David Cameron told Conservative conference delegates that the Tories will legislate to defend homeowners, who he believes are ignored by the law when defending their property from burglars.
Mr Cameron was speaking in the wake of a string of cases in recent years in which homeowners have been prosecuted after attacking burglars during raids on their property.
He branded burglary a 'violent crime' and pledged to allow victims to use necessary force to protect themselves.
Justice Secretary Chris Grayling confirmed that 'grossly disproportionate' force would remain illegal, but that the courts would apply a 'proportionality test' when assessing whether the force used was appropriate in the circumstances.
In 1999, farmer Tony Martin was convicted of murdering an intruder after shooting at two men who had broken into his home. Mr Martin appealed and had his conviction reduced to manslaughter, serving three years in prison. His conviction and sentence prompted claims from many that the law was balanced in favour of criminals.
The law as it stands
At present anyone can use reasonable force to protect their property, carry out an arrest or prevent a crime. Guidelines produced by the Crown Prosecution Service and the Association of Chief Police Officers sets out how the law will view such acts.
At present the test is whether you acted instinctively and honestly, and whether the force you used was reasonable in the circumstances. These tests apply even if you use a weapon. Generally, the more frightening the situation, the more force is justified. The law also states that you do not have to wait to be attacked before resorting to force yourself.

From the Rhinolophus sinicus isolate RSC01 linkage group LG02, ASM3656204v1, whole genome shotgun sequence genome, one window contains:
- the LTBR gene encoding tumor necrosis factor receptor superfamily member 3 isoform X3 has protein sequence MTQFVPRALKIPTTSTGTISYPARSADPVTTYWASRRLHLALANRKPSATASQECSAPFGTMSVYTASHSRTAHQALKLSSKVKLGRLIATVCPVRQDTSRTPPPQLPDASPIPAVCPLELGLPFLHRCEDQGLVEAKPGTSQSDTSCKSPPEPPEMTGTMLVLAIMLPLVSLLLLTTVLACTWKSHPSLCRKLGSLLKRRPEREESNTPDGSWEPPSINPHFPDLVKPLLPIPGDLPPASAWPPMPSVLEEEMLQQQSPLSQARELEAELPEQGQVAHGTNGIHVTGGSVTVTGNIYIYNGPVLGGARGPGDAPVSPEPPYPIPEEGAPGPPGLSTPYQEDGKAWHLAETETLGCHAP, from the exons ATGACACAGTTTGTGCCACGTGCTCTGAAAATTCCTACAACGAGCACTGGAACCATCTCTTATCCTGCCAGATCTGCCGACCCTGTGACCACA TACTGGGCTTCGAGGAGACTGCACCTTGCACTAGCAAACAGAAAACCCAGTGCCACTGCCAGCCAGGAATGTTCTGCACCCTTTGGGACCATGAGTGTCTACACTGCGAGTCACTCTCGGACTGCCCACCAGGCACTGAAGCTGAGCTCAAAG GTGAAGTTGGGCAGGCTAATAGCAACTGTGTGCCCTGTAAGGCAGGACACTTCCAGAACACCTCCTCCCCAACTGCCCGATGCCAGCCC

The law does not support reasonable force if the assailant is running away, other than to make an arrest or recover property. In the Tony Martin case one of the crucial points was that the assailants were running away from Mr Martin's house when the fatal shots were fired.
The Tories' proposed new law on tackling burglars
The new law proposed by the Conservatives will adjust the test that a court will apply in cases in which force is used against a burglar. It will still look at reasonable force, but will excuse a property occupant of an offence if the force was reasonable, even if it later appears disproportionate.
Mr Grayling told the conference: "Being confronted by an intruder in your own home is terrifying, and the public should be in no doubt that the law is on their side. That is why I am strengthening the current law."
The proposals have come under fire from lawyers who believe that there is no need to amend the existing law.
"The realities are that there is no need to reform the current laws," David Farrer QC told The Evening Standard.
He added that prosecutions against those defending their property were now extremely rare and limited to those cases in which the homeowner had clearly gone too far.
The application of current law was perhaps best highlighted by the recent case of Andy and Tracey Ferrie, who learned last month that they would not face prosecution by the CPS after firing at intruders in their Leicestershire farm house.
Mr and Mrs Ferrie were woken in the night by the sound of breaking glass, which prompted Mr Ferrie to fire a legally owned shotgun at the four men who had broken into his home, injuring two of them.
Their local MP is Conservative Alan Duncan, who said afterwards: "I'm delighted the CPS has seen sense and has exonerated them. The law has worked and so has the system."
'Burglars have no rights and it is fine to fight back' (The Evening Standard)